HIPAA Secure Texting

4 Secure Text Messaging Trends: Using mHealth To Fuel Patient Centric Care

January 28, 2015 | Adam Turinas

1. mHealth is already proving itself a viable solution for providing quality care to chronic disease patients outside of the care setting

Patient engagement and remote monitoring mHealth apps that assist patients in managing self-care are already drastically improving the health outcomes of patients suffering from chronic disease. For HIV patients who were given a secure messaging mobile app, prescription adherence increased significantly such that the outcomes have potentially been life-saving.
Source: mHealth news
Online and mHealth platforms that support remote monitoring are giving clinicians’ newfound ability to improve the way they treat people who suffer from chronic behavioral disorders like ADHD: “‘Working with paper, it would be impossible to get this turn-around time…with [an online platform] like this, you can make decisions without needing a face-to-face visit, and can actually manage treatment several times in between office visits.'”
Source: mHealth news

2. mHealth solutions that connect clinical systems to clinicians and patients have the potential to support population health and care coordination goals

Study finds physician smartphone adoption to be nearly universal, and yet “a full 83 percent of doctors say their EHR platforms don’t allow for easy clinical communications via mobile devices. That lack of interoperability, the doctors said, makes it difficult to find important clinical data”.
Source: mHealth news
When writing secure text reminders for patients remember to include the “what”, “when” and “why”. Patients are more likely to follow text message reminders when given information that explain the potential outcomes of their choices according to a recent study released by the Mailman School of Public Health and Columbia University Medical Center.
Source: Healthcare Informatics
Smartphone apps were the most requested feature among 18-24 year olds in recent survey of patient satisfaction with their healthcare provider’s digital services.
Source: Practice Unite

3. Physicians should proceed with caution when recommending mobile apps to patients that qualify as wellness apps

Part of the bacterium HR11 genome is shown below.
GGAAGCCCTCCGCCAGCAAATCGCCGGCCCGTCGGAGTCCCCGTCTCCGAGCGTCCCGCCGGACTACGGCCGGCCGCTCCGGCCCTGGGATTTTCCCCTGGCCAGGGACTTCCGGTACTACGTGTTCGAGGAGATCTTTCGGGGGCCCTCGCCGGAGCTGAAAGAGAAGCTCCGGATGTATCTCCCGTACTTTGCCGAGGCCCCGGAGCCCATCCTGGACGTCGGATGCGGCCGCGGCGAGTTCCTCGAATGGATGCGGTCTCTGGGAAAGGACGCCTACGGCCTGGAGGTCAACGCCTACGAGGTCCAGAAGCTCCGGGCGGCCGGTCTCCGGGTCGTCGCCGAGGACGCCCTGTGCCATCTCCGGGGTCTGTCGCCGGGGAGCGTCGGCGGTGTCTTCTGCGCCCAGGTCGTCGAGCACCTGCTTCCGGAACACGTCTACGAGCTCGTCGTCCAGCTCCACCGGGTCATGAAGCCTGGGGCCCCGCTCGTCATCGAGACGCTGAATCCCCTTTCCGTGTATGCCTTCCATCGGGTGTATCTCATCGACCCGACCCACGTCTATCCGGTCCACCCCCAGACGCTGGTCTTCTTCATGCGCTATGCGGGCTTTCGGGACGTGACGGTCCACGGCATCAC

The FDA recently released guidelines for distinguishing whether mHealth apps should be regulated as medical or wellness apps and devices. The point of differentiation between claims that must be regulated by the FDA and those that need not, occurs when mHealth app vendors claim a user can diagnose or treat his/her medical conditions through the app. Only time will tell whether the FDA’s distinctions on which claims should be monitored are enough to protect patients from gimmicky mHealth apps.
Source: mobihealthnews

4. Selecting patient engagement technology is only the first step in the process of achieving high adoption rates and real outcomes

Never underestimate the importance of providing a high caliber user experience when developing a patient portal. Remember your mHealth app has to win the trust and confidence of patients for them to use it.
Source: Becker’s Hospital Review
Physician engagement with patients has been on the forefront of healthcare discussion this month. Amidst the reports on documenting low physician-patient engagement, CMOs are beginning to speak up on the subject. Last week a CMO from Pennsylvania shared how he restructured their physician training program to encourage physician and patient engagement. This week, three CMOs from large hospitals across the country have shared their most memorable patient interactions. Physicians, what’s your most memorable moment with a patient? How have moments like those inspired your career?
Source: Becker’s Hospital Review
At its best, communication failures cause delays in diagnosis and treatment. At its worst, patients’ health can rapidly deteriorate. Consider following the lead of Pinnacle Health System’s CMO, who revised their physician-training programs to encourage doctor-patient communications: “Over the next two years, patient satisfaction with doctors, as measured by a standard questionnaire, moved the hospital’s predicted score up in national rankings by a remarkable 40 percentile points.”
Source: New York Times
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